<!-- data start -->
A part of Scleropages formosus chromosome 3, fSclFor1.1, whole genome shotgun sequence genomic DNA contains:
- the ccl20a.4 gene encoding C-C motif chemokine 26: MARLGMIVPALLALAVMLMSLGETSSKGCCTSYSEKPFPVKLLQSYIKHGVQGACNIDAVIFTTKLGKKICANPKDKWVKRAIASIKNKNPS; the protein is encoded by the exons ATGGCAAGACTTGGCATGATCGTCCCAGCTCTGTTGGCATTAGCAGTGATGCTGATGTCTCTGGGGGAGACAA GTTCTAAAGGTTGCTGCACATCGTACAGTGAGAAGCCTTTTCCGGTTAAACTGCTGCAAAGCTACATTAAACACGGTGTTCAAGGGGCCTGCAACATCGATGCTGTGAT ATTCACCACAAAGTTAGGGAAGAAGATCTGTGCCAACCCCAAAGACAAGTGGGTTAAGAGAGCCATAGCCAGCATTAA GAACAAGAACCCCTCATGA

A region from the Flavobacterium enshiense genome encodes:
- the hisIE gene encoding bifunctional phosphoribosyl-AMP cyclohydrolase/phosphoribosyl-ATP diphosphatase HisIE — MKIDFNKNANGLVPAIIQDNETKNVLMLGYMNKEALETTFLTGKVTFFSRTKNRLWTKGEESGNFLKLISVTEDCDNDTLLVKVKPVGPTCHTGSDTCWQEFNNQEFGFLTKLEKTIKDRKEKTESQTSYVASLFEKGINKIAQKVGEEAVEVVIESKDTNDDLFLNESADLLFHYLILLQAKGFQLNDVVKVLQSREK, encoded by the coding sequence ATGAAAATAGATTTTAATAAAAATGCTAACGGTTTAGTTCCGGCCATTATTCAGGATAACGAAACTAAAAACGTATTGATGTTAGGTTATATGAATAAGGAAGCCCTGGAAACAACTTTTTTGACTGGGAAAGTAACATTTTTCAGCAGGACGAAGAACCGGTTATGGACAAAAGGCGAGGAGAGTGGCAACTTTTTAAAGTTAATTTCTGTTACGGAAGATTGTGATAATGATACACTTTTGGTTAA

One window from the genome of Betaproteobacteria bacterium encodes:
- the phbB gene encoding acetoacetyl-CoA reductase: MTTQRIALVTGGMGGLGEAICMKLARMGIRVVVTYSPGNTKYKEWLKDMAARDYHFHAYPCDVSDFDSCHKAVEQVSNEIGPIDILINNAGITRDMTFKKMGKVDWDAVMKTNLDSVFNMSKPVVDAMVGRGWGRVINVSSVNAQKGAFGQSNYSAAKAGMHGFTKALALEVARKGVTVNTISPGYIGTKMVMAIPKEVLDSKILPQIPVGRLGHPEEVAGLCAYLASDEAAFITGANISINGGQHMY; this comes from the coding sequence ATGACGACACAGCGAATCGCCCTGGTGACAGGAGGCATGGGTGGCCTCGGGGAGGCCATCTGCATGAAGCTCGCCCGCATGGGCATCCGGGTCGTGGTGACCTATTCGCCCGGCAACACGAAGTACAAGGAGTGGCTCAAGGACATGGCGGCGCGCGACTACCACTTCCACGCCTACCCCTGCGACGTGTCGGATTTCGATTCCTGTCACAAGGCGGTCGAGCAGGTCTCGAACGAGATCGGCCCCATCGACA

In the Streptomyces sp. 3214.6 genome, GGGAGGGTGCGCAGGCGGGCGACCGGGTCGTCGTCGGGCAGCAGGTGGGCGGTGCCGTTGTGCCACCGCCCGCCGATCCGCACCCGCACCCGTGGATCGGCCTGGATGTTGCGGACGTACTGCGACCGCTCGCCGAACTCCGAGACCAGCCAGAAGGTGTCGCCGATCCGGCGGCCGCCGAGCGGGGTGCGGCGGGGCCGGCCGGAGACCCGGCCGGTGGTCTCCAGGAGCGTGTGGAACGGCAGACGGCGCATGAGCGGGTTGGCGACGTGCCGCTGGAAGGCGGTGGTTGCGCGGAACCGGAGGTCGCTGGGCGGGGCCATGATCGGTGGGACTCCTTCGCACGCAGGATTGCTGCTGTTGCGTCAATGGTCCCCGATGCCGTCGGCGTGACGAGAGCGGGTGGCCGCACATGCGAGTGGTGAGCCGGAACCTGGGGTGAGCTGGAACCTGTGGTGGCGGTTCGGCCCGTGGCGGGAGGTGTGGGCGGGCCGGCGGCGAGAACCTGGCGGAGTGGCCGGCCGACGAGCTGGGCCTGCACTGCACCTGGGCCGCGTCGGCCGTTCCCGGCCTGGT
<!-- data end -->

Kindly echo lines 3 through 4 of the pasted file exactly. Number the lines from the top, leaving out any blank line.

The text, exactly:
A region from the Flavobacterium enshiense genome encodes:
- the hisIE gene encoding bifunctional phosphoribosyl-AMP cyclohydrolase/phosphoribosyl-ATP diphosphatase HisIE — MKIDFNKNANGLVPAIIQDNETKNVLMLGYMNKEALETTFLTGKVTFFSRTKNRLWTKGEESGNFLKLISVTEDCDNDTLLVKVKPVGPTCHTGSDTCWQEFNNQEFGFLTKLEKTIKDRKEKTESQTSYVASLFEKGINKIAQKVGEEAVEVVIESKDTNDDLFLNESADLLFHYLILLQAKGFQLNDVVKVLQSREK, encoded by the coding sequence ATGAAAATAGATTTTAATAAAAATGCTAACGGTTTAGTTCCGGCCATTATTCAGGATAACGAAACTAAAAACGTATTGATGTTAGGTTATATGAATAAGGAAGCCCTGGAAACAACTTTTTTGACTGGGAAAGTAACATTTTTCAGCAGGACGAAGAACCGGTTATGGACAAAAGGCGAGGAGAGTGGCAACTTTTTAAAGTTAATTTCTGTTACGGAAGATTGTGATAATGATACACTTTTGGTTAA